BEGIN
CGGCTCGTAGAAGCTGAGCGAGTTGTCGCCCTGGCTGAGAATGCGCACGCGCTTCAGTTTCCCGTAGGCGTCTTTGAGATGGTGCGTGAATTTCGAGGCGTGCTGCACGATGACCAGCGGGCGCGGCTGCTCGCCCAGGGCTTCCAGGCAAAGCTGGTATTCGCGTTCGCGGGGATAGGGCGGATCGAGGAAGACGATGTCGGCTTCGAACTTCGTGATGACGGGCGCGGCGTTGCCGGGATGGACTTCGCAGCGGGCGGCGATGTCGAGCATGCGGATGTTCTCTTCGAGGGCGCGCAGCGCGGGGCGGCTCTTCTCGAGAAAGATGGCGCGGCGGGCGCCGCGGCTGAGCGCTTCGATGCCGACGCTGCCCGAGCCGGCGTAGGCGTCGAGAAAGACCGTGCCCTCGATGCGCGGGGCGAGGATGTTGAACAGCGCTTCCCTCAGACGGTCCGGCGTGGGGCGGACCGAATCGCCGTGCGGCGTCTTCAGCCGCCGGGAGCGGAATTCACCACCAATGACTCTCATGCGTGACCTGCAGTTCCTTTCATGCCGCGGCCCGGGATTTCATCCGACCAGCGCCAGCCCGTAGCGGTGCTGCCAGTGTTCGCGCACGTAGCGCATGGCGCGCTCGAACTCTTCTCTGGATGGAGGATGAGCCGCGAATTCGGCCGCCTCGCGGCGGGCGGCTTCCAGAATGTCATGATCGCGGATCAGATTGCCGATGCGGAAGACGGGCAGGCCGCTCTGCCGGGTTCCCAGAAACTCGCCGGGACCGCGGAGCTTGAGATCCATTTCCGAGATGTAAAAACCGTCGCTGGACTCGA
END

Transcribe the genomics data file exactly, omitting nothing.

CGGCTCGTAGAAGCTGAGCGAGTTGTCGCCCTGGCTGAGAATGCGCACGCGCTTCAGTTTCCCGTAGGCGTCTTTGAGATGGTGCGTGAATTTCGAGGCGTGCTGCACGATGACCAGCGGGCGCGGCTGCTCGCCCAGGGCTTCCAGGCAAAGCTGGTATTCGCGTTCGCGGGGATAGGGCGGATCGAGGAAGACGATGTCGGCTTCGAACTTCGTGATGACGGGCGCGGCGTTGCCGGGATGGACTTCGCAGCGGGCGGCGATGTCGAGCATGCGGATGTTCTCTTCGAGGGCGCGCAGCGCGGGGCGGCTCTTCTCGAGAAAGATGGCGCGGCGGGCGCCGCGGCTGAGCGCTTCGATGCCGACGCTGCCCGAGCCGGCGTAGGCGTCGAGAAAGACCGTGCCCTCGATGCGCGGGGCGAGGATGTTGAACAGCGCTTCCCTCAGACGGTCCGGCGTGGGGCGGACCGAATCGCCGTGCGGCGTCTTCAGCCGCCGGGAGCGGAATTCACCACCAATGACTCTCATGCGTGACCTGCAGTTCCTTTCATGCCGCGGCCCGGGATTTCATCCGACCAGCGCCAGCCCGTAGCGGTGCTGCCAGTGTTCGCGCACGTAGCGCATGGCGCGCTCGAACTCTTCTCTGGATGGAGGATGAGCCGCGAATTCGGCCGCCTCGCGGCGGGCGGCTTCCAGAATGTCATGATCGCGGATCAGATTGCCGATGCGGAAGACGGGCAGGCCGCTCTGCCGGGTTCCCAGAAACTCGCCGGGACCGCGGAGCTTGAGATCCATTTCCGAGATGTAAAAACCGTCGCTGGACTCGA